Charge fourteen alleges that the respondent engaged in conduct prejudicial to the administration of justice by failing to provide Michael Napoli with a written retainer agreement which complied with 22 NYCRR part 1215, in violation of Code of Professional Responsibility DR 1-102(a)(5) (22 NYCRR 1200.3[a][5]). On or about April 17, 2003, the respondent was retained by Michael Napoli to assist him in securing the release of a federal forfeiture lien encumbering his property located at 9 Ohio Avenue in Medford. The retainer agreement failed to: (1) adequately explain the scope of legal services to be provided, as required by 22 NYCRR 1215.1(b)(1); (2) adequately explain the respondent's fees to be charged, expenses, and billing practices, as required by 22 NYCRR 1215.1(b)(2); and (3) disclose, where applicable, that Michael Napoli may have the right to arbitrate any fee dispute, as required by 22 NYCRR 1215.1(b)(2).

Charge fifteen alleges that the respondent engaged in conduct which adversely reflects on his fitness to practice law based on the factual specifications set forth above in charge fourteen, in violation of Code of Professional Responsibility DR 1-102(a)(7) (22 NYCRR 1200.3[a][7]).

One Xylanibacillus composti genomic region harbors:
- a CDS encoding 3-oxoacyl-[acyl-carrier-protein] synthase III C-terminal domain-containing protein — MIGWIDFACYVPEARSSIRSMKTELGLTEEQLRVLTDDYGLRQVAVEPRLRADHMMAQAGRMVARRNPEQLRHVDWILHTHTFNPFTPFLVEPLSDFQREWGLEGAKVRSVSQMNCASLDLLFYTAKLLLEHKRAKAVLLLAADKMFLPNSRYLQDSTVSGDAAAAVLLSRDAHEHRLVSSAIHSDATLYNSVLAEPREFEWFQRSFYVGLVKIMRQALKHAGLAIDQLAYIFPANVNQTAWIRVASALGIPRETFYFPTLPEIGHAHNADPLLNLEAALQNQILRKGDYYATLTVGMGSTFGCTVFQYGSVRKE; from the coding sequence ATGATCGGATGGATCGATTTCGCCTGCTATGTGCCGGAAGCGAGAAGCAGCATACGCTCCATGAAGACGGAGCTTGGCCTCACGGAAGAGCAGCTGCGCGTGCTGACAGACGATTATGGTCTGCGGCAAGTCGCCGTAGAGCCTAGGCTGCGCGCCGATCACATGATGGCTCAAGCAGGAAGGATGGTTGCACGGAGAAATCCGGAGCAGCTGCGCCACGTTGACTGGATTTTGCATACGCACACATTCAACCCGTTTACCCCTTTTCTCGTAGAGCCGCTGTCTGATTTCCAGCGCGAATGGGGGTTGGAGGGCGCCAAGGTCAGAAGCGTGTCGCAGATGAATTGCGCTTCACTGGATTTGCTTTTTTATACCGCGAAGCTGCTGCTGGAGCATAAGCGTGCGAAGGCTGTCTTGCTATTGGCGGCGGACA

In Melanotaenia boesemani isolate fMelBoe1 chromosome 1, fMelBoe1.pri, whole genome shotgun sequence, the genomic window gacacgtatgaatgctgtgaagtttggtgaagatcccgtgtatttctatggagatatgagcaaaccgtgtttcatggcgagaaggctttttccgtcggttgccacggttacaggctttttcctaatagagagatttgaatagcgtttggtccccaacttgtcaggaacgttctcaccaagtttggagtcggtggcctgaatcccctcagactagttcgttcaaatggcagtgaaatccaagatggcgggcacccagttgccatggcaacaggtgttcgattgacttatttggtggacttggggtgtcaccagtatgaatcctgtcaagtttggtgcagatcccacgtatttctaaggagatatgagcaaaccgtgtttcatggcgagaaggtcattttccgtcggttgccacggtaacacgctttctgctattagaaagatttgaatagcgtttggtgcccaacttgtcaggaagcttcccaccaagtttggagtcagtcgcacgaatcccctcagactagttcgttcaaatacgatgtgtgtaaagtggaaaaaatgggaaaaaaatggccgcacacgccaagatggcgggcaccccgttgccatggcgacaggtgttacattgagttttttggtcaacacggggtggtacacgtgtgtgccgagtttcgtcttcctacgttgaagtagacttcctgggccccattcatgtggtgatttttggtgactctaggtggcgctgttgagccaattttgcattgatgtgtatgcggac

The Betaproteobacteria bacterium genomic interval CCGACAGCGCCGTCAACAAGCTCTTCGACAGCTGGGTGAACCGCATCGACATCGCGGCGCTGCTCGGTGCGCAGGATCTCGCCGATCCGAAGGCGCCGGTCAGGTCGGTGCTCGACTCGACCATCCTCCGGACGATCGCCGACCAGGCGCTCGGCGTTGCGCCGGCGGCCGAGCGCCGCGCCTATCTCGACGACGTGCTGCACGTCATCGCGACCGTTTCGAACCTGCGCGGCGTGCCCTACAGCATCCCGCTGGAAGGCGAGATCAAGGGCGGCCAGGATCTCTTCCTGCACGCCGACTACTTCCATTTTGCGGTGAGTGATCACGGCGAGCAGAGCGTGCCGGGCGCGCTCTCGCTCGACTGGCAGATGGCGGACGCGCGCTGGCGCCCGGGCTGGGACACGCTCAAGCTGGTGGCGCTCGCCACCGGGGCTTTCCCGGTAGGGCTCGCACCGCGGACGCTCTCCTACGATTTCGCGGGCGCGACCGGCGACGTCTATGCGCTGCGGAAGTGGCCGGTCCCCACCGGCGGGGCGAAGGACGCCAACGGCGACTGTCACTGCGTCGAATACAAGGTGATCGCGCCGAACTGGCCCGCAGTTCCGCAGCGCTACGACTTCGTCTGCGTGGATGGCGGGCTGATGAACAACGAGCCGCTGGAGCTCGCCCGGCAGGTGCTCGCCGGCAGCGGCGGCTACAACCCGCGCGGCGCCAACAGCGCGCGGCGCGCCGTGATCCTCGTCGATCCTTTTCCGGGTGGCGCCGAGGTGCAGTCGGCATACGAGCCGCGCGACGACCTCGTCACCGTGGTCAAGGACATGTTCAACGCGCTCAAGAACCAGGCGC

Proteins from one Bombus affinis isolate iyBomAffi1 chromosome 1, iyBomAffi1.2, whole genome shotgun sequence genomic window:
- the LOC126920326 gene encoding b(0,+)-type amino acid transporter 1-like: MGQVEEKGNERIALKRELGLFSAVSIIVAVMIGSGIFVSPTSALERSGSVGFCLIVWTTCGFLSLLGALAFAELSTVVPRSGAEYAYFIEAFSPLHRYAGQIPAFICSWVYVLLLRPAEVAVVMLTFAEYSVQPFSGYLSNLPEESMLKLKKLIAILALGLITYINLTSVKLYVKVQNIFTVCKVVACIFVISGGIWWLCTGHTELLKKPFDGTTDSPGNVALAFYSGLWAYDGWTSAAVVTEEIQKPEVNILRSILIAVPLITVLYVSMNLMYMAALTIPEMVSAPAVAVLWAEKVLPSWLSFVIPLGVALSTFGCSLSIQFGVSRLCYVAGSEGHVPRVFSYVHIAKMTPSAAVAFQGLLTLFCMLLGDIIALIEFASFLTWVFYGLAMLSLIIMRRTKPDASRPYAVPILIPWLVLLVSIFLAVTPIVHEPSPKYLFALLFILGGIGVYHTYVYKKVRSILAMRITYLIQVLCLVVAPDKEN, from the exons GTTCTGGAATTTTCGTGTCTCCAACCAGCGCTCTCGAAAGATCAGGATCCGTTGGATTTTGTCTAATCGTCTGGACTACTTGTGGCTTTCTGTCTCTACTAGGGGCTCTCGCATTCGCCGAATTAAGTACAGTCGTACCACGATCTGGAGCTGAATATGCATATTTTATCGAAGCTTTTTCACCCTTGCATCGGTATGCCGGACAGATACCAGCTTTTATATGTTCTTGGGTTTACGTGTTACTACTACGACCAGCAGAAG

Charge sixteen alleges that the respondent is guilty of breaching his fiduciary duty by failing to promptly pay or deliver funds received on behalf of a client or third person to a third person who was entitled to receive such funds, as requested, in violation of Code of Professional Responsibility DR 9-102(c)(4) (22 NYCRR 1200.46[c][4]). In or about September 2003, the respondent agreed to assist Josephine Napoli in collecting monthly rent checks of $1,250 from one of her tenants, Vogue Cleaners, deposit same into his escrow account, and remit escrow checks for the same amount to Antoinette Rizzo on Josephine Napoli's behalf. Between September 10, 2003, and November 10, 2003, the respondent received checks from Vogue Cleaners, deposited the same into his escrow account, and remitted escrow checks to Antoinette Rizzo. On November 17, 2003, the respondent received and deposited into the Quail Escrow Account a final check of $1,250 from Vogue Cleaners. Despite attempts by Josephine Napoli to communicate with the respondent regarding remittance of the final check, the respondent failed to remit the final check until on or about April 22, 2004, five months after he received the funds.